Andy Summers’s review published on Letterboxd:
Gregory Hoblit has been one of those directors that over the years has made some really enjoyable movies. Honing his craft on television shows that were a staple of my teenage years, Hill Street Blues especially, Hoblit then helped the likes of Edward Norton by giving him his first starring role in Primal Fear, a very underrated thriller that saw Norton handed an Oscar Nomination in his debut film. He makes intelligent films, and Frequency is one of those, a little bit different and with a touch of magic about it.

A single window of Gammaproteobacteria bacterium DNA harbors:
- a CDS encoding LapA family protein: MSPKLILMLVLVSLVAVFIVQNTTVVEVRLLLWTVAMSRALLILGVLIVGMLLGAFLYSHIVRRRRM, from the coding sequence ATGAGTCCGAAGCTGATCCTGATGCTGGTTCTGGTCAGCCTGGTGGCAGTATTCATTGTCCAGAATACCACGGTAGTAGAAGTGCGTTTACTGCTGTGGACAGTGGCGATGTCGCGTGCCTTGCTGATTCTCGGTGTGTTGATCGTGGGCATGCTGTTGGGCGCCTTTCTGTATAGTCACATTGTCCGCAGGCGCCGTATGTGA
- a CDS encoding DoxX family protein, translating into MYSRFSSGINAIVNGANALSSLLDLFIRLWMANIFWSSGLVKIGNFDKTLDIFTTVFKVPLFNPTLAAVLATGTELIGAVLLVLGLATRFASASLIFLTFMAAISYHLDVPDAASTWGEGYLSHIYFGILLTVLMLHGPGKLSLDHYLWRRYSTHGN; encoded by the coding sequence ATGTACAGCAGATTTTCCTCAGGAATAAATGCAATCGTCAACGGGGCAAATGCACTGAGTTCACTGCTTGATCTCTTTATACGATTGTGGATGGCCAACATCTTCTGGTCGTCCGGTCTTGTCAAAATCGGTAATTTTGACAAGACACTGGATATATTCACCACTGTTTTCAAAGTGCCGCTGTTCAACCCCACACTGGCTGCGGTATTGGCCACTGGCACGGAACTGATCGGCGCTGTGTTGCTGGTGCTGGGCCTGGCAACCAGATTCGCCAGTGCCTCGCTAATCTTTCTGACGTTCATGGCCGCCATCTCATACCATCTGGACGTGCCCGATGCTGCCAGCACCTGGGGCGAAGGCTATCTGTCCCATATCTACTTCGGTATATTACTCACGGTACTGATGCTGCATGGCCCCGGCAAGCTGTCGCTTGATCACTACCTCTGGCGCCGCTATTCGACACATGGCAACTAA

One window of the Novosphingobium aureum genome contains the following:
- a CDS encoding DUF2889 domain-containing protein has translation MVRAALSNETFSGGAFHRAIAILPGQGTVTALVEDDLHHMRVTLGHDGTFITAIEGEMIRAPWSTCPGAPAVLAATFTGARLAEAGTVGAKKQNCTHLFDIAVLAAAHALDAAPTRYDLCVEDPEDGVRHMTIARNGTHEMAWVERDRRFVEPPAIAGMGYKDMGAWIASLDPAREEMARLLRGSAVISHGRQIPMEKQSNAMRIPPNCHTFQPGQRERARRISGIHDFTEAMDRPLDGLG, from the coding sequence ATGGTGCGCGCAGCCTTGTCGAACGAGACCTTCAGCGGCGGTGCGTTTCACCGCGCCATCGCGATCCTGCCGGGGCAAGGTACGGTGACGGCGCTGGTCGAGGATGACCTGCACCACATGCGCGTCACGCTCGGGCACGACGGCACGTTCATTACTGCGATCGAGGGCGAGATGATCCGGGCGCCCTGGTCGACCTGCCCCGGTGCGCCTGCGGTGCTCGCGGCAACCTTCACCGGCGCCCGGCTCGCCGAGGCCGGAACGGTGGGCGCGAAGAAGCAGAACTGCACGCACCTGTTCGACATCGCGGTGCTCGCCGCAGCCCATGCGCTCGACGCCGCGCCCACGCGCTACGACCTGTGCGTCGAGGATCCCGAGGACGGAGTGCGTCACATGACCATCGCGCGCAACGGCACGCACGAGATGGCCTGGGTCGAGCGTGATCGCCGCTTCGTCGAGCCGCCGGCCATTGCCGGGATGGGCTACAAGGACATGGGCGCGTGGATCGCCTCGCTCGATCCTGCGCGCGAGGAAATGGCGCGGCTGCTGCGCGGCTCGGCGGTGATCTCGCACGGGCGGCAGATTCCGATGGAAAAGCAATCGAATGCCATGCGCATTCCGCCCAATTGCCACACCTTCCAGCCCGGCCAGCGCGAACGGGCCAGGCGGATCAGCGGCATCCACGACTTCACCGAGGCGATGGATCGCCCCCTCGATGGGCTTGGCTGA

Dennis Quaid plays Frank Sullivan,a firefighter in late 1960's NYC with a wife and a young son. A hero in the department, he's fearless in his work and loves his family. In present day New York (1999), John's son is a NYPD Detective who's about to experience something unbelievable, by talking to his father on a ham radio set. Not so special? John's father has been dead for 10 years, and in the conversations between them it becomes apparent that Frank is talking to his son from 1969 during the World Series between The Mets and The Orioles. Over the space of several conversations, details are revealed which change the course of history for their family. It's a mystery that echoes events in the film The Butterfly Effect, with every little bit of detail changing the future, mostly for the worse. It's cleverly done, with more than a few surprises which put both of them in harms way. Both Quaid and Caviezel are well supported by the likes of Elizabeth Mitchell and Noah Emmerich, and as something just that little bit different, this is an accomplished piece of cinema.